Afterward, the girls and I sort of plopped onto one of the beds and talked. We talked about random things mostly, but I exclaimed my absolute desire to learn yoga, and Ashlyn, who lives in Smith Mountain Lake and who is a member of the YMCA, said “Oh! They’re teaching a yoga class at the YMCA this summer…” I WAS FLOORED AND SO EXCITED THAT I IMMEDIATELY said that we should all take the class. Upon further investigation (i.e. stopping at the YMCA today and harassing the front-desk-spotty-Norman type) we realized the cost might not be worth it. It would basically be $25 for a FIVE punch card (a class a punch), or a $37/month membership fee that comes with unlimited use of facilities, and free classes of Yoga, Pilates, and more! The YMCA is newly renovated and bee-ee-ee-autiful. Then, today someone mentioned it to Sarah Basket, who is Russell’s wife and on our “Intern Mentor Group” and she told us that Charles Lunsford goes to the YMCA every morning for an hour and a half and he knows everyone there and everyone there knows him and GUESS WHATSKI.
Well, I shall tell you. We told Charles our desires and woes and he said “so I think what would be best is a two month membership. I’ll take care of it, get the papers tomorrow, and my guess is that you’ll have it by the end of the week.”

They love us.

Additional/extensive proof that they love the interns:
There is a HUMUNGOUS basket in our fridge full of chocolate, peanuts, and granola bars, which was waiting for us with a sign that said “Welcome Interns!”
Everyone already has all our names down like “that!” How, you ask? Well the day we were here for interviews and they offered us all the job, they took a picture for us…
WHICH HAS BEEN IN MANY A NEWSPAPER HERE. People have written many articles about us, even!
They stocked our fridge full of yogurt, milk, eggs, orange juice, water, and out pantry full of cereal, snacks, and different stuff! Yum!
They set up accounts at a local gas station and a local “Giant Eagle” but called something different, for us to go get anything we need.
We all have fresh sheets on our beds and fresh pillow cases ready for us and fresh blankets.
We all have keys to the cabin which are connected to float-ey yellow objects with our names on them, they have ordered us each polo shirts with the SML Good Neighbor’s logo on them and backpacks in which to carry our stuff. Cool.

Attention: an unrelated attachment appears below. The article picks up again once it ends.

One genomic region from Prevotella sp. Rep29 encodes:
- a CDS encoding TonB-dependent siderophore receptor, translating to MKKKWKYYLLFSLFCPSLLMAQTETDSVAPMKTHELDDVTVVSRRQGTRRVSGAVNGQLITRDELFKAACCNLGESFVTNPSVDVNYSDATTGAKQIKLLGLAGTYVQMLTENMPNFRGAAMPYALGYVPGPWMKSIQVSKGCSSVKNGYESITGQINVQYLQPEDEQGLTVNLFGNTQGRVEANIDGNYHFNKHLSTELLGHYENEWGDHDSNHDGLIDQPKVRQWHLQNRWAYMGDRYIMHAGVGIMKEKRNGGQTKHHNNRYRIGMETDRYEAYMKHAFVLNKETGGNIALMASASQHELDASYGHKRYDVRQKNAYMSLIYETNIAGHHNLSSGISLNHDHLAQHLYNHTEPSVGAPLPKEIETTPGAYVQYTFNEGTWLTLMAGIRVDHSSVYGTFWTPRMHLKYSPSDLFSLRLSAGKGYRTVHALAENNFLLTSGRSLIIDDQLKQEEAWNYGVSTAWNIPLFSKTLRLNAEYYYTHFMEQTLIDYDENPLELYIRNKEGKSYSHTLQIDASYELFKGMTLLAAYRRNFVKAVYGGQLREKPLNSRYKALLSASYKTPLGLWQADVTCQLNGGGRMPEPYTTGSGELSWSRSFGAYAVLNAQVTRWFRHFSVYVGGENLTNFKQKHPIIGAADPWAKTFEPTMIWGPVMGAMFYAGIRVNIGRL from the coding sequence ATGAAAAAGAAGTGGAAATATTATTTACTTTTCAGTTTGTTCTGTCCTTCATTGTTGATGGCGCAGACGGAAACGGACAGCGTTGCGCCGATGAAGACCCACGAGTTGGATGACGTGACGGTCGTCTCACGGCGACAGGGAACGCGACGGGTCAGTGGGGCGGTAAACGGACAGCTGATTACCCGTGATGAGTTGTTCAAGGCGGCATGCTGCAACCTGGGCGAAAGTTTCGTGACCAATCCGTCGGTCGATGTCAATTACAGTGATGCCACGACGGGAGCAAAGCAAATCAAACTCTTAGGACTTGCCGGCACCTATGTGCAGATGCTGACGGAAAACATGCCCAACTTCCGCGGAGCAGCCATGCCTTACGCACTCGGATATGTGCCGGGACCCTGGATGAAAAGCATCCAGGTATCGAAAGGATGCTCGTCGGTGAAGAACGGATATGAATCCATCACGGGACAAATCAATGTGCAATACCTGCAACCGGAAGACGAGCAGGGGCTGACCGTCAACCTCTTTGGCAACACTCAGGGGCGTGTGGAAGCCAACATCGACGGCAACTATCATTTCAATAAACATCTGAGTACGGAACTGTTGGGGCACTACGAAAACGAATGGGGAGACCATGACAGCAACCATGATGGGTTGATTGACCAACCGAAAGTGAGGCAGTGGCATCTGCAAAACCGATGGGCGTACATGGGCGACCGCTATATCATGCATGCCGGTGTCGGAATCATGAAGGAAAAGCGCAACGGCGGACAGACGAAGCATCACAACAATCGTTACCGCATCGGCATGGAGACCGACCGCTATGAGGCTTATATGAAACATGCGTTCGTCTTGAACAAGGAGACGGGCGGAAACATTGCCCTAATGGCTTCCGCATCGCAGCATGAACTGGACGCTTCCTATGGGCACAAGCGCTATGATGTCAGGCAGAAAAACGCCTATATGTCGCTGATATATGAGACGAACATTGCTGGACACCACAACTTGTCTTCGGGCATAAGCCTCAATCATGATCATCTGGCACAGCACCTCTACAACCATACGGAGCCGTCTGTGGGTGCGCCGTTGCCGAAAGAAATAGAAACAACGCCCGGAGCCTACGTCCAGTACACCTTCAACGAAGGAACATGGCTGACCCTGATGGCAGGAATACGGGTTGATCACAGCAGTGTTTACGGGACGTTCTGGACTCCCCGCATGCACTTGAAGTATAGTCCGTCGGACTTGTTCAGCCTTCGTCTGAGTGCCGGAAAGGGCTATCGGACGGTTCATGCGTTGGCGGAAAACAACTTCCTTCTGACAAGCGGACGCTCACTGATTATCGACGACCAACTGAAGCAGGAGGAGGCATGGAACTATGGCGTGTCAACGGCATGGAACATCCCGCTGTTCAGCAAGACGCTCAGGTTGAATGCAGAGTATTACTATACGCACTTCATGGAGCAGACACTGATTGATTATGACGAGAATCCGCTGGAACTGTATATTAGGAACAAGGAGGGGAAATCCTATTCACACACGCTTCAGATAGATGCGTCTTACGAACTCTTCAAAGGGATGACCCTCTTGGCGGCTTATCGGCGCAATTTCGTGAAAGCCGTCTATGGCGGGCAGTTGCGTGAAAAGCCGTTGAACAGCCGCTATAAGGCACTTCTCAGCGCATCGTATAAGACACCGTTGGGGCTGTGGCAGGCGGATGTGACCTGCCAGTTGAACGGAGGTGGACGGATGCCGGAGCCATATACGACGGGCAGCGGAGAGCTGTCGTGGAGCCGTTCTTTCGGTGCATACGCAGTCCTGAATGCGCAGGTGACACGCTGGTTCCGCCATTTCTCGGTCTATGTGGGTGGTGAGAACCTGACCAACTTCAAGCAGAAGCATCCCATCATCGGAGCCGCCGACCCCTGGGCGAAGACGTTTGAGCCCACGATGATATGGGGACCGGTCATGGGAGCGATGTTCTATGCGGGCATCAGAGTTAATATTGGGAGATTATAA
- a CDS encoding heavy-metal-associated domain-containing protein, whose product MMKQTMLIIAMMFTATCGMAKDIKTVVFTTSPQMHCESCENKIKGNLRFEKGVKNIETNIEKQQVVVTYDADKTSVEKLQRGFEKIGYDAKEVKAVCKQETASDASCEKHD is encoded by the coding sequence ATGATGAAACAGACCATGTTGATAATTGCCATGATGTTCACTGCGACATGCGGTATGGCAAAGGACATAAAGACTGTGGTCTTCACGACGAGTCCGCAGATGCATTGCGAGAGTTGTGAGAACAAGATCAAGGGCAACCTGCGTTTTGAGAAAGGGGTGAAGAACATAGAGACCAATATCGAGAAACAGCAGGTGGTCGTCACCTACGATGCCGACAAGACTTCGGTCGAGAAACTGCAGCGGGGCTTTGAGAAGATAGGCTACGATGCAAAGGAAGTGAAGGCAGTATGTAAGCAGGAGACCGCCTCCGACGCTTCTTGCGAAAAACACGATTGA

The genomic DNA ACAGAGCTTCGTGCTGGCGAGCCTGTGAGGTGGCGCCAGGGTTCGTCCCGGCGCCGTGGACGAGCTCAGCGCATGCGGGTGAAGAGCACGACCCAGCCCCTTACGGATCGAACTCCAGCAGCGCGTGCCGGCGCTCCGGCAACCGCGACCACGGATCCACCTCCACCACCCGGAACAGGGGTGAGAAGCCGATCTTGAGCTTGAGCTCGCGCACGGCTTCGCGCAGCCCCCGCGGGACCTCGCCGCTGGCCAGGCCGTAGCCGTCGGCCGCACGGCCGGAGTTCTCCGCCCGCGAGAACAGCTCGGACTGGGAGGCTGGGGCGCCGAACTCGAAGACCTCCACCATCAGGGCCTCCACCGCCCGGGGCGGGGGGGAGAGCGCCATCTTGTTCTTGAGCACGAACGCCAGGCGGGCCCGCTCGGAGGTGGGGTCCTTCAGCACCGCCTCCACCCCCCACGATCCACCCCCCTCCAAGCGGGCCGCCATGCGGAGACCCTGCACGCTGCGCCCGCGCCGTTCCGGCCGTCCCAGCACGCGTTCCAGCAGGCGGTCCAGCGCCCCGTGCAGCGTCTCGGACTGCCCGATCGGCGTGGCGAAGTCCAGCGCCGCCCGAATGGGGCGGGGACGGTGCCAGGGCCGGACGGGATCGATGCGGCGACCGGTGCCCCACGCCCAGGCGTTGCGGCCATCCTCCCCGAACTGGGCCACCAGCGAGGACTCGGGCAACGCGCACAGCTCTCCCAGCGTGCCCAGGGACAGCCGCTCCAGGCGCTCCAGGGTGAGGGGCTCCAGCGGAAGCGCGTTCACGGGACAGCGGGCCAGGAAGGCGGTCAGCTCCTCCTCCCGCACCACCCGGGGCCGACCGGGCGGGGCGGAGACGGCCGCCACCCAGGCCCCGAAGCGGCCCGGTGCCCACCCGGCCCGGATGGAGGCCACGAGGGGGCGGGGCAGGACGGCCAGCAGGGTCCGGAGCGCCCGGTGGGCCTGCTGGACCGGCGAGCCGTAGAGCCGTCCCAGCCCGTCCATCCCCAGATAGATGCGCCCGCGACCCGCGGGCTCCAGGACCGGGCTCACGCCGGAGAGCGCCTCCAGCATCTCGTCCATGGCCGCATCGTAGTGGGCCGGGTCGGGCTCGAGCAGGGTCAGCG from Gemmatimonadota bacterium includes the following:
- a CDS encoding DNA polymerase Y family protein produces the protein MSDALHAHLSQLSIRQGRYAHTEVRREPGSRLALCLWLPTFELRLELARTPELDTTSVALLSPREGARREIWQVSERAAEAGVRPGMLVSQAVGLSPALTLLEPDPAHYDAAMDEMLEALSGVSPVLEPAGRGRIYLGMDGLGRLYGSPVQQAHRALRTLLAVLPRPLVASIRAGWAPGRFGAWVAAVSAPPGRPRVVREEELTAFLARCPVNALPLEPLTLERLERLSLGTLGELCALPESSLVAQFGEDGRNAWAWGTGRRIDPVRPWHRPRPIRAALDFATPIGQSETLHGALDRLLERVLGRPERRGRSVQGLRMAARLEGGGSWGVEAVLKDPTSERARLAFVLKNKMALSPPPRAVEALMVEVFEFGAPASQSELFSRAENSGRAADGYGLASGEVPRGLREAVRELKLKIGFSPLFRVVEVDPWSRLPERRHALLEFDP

At a blessing/commission ceremony that we had today, we were blessed by Pastor Josh. He said we are the organization’s “prayers answered in flesh and blood.”

Much of the time, the talked about how the organization got started, the challenges that it faced and faces now. As I have told most of you, it just started with four people thinking about the same thing, and getting together to realize they shared common goals and expectations. Then two years later, voila! Here we are! They were panicking in early March because they hadn’t received any applications from interns, and then we all turned in our applications, they interviewed us and they fell in love with us! (See above.)
We started today with church at 10:00. We went to Trinity Ecumenical Parish. It was a new experience: there was really no worship service, and everything was very formal. The minister has planned hi prayers, is was sort of call and response, where it’s in the program what you respond to his prayers. There were mostly older people. The scripture consisted of one reading from Mathew and two from the Old Testament. They were unrelated and the message was about labels and how in the passage, Jesus didn’t look at the sinners as tax collectors or prostitutes but instead as men and human beings first. We all decided that we were going to try a different church next week. I really didn’t like that there was no time for praise and worship. It was weird, but I learned that that is something I truly value in a church, a time during which I can use my voice to praise Baby Jesus.
Everyone has really high expectation for us, it’s scary and intimidating. They are really looking for us to be creative with the curriculum and to take the curriculum and make it our own. Also, we had an hour long training session on sexual abuse and how it recognize it and how to watch, observe, act and not be afraid of being wrong, because it’s better to be wrong than to be right and to not have acted at all.

After church and out service of commission and blessing (we had to stand up front and the congregation prayed for us!) we came back to the cabin and had an hour before our next orientation event. We jumped into the lake, and bobbed about wearing our ski belts (mandatory) and sitting upon noodles. We had a lot of fun and the water is very clean and very warm. The dogs would swim by (Beau and Zac), paddling and chasing fish and frogs. At 5 o’ clock Russell, Sarah, Wendi (so cool), and a man named Luther came. They are out “Intern Mentor Group.” They had sent us a book titled “The Little Book of Circle Processes.” We had our first Circle Process. We talked about expectation of the group—respect and confidentiality and intent listening—and we talked about what was good about the circle process and how we thought using in the classroom would work out. It was amazing to have so much support. (Again, see above list).

Afterward we went up to the Lunsford’s house and talked to them about the YMCA, and was petting their dog Beau, and when I went to the bathroom I saw a tick crawling on me so I freaked out and stripped off all my clothing and freaked out some more and eek! I really freaked out. But they are outside dogs and I am not used to outside dogs because Ally is pampered and spoiled. I remain spoiled and freaked out MAJORLY.

Now we are sitting about talking about how the fish mounted on the wall would be too big to successfully catch (and squirmy) and how the deer head mounted on the wall is a bit weird and maybe if we jazzed it up with garland and earrings and jewels it might be a bit more pleasant.

Love you all.